The car pulled up as one side of the gate had been closed by us for that same purpose. A man left the car to go and open the gate. I didn’t know him. When he got to the gate he got the order “Hands Up” from Ryan and myself. Instead of complying he dodged for cover out of our sight. We concentrated fire on the car, doing our best to save the woman in it. The men in the lodge killed the man who came to open the gate. Blake and the other man in the car were killed and one of the women.
In relation to the killing of Eliza Blake, Dan Ryan later claimed:
“It looked as if Mrs Blake tried to fire her own or Blake’s gun. It was known that she always carried an automatic and at times threatened people in the town of Gort with it. Fire ceased and we approached the car. We found Lady Gregory in a sitting position behind the car. She looked quite cool and answered “yes” in a cool clam voice when asked if she was alright.”
Alongside Captain Blake, three others were killed in the ambush. Eliza Blake (nee Akerman), Captain F.W. Cornwallis, 17th Lancers, and Lieutenant Robert McCreery, 17th Lancers. Captain Blake and his wife were buried with military honours in the New Cemetery, Bohermore, Galway.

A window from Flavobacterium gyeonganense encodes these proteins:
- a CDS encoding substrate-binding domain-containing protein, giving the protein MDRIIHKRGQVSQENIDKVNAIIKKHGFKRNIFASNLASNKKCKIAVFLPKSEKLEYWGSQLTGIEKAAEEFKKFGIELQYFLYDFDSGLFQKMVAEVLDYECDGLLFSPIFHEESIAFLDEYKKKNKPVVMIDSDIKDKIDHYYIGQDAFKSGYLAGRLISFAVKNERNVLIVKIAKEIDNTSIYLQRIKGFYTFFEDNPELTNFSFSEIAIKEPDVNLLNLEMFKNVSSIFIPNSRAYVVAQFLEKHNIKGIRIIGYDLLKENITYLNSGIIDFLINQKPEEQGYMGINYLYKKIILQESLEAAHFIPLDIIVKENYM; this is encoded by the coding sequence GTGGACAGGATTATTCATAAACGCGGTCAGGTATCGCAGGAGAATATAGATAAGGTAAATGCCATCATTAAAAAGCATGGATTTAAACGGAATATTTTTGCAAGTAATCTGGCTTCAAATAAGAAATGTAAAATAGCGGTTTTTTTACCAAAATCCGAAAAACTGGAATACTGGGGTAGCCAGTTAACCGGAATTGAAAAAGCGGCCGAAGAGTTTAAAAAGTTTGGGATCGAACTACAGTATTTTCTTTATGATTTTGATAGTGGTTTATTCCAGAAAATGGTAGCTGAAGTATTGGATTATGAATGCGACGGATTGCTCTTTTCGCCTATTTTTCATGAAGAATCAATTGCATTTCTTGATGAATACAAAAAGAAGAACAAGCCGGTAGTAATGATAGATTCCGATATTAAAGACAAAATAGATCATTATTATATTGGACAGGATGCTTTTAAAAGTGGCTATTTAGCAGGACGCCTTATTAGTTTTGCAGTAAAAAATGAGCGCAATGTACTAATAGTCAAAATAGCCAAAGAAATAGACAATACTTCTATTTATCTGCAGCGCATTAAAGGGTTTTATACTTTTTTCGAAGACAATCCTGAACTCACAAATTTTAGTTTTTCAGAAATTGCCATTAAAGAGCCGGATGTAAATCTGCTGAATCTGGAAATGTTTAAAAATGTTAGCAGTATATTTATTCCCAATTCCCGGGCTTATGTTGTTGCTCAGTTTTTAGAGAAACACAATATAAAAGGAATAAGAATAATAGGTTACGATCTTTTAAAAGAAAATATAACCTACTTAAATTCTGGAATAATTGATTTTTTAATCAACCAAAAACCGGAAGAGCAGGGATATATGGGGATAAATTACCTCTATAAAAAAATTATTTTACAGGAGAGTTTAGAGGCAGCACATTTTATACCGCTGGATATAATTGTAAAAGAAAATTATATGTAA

The woman referred to by Ryan who had survived the attack was Margaret Blake, the widowed daughter-in-law of Lady Gregory of Coole Park. W.B. Yeats had written one of his most well-known poems, An Irish Airman Foresees his Own Death, about her husband, Robert Gregory, who was shot down over Italy in January 1918. Patrick Glynn later recalled: “Lieutenant Ryan and I assisted the second woman to her feet. She was sitting in the back of the car. She asked if Mrs Blake was alright. We said she was. We linked her along the avenue for about thirty or forty yards until we met Miss Molly Baggot to whom we handed over the lady.” Following her ordeal, Margaret Gregory remained in south Galway and later married into the Gough family of Lough Cutra. She lived a long life and passed away at a nursing home in Devonshire in 1979.
In the aftermath of the ambush, the Auxiliaries shot dead a local RIC man stationed in Gort, in a wooded area adjacent to the ambush site. Constable John Kearney had been sympathetic to the local Volunteers and had passed on valuable information that allowed them evade capture. He had tendered his resignation shortly before the ambush and this may have aroused suspicion among his colleagues, who summarily executed him, afterwards placing the blame on the IRA. Thomas Keeley recalled: “I heard that he often gave information to the IRA and that he would probably have survived but for the fact that he had tendered his resignation.” (BMH/WS Keeley, p. 10) Volunteer Michael Reilly claimed: